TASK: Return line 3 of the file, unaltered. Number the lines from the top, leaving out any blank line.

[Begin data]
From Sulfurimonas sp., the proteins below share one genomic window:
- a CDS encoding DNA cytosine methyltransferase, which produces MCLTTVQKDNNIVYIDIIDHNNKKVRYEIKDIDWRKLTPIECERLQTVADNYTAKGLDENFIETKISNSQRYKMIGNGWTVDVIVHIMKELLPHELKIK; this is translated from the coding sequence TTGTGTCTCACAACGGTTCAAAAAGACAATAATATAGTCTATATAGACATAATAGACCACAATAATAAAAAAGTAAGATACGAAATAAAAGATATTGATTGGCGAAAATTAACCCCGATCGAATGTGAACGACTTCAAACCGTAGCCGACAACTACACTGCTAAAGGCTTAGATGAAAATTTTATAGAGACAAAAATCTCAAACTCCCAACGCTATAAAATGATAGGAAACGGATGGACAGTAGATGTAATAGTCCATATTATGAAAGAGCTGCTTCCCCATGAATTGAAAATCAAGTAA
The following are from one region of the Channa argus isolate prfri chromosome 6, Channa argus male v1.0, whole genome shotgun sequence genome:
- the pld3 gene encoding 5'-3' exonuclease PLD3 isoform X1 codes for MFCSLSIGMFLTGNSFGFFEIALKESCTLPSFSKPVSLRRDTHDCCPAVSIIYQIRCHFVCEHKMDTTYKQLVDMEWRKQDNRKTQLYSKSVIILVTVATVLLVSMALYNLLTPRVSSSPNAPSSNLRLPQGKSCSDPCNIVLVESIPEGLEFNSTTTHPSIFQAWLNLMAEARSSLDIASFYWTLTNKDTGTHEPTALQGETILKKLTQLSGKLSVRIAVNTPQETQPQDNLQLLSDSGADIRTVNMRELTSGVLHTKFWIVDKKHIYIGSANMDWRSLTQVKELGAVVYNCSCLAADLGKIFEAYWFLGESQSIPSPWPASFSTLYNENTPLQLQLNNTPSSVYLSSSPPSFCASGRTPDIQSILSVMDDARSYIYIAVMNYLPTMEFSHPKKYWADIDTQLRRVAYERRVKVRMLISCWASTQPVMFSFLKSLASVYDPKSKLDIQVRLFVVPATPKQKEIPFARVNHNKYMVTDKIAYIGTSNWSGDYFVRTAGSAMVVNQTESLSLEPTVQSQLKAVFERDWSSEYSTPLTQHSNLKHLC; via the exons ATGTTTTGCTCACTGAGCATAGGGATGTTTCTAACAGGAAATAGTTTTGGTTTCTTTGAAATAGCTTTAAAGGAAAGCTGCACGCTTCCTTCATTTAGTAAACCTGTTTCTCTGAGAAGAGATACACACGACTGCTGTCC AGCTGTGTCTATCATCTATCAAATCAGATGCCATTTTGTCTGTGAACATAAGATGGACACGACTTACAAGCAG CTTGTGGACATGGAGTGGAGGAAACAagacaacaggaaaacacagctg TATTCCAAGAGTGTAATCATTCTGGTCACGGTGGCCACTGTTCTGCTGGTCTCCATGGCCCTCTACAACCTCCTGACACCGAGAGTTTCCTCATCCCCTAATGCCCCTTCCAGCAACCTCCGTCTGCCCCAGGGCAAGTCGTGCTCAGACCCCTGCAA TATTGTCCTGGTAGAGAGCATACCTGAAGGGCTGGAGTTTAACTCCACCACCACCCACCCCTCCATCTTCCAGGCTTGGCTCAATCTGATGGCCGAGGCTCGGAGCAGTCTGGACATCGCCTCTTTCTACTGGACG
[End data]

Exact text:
The following are from one region of the Channa argus isolate prfri chromosome 6, Channa argus male v1.0, whole genome shotgun sequence genome: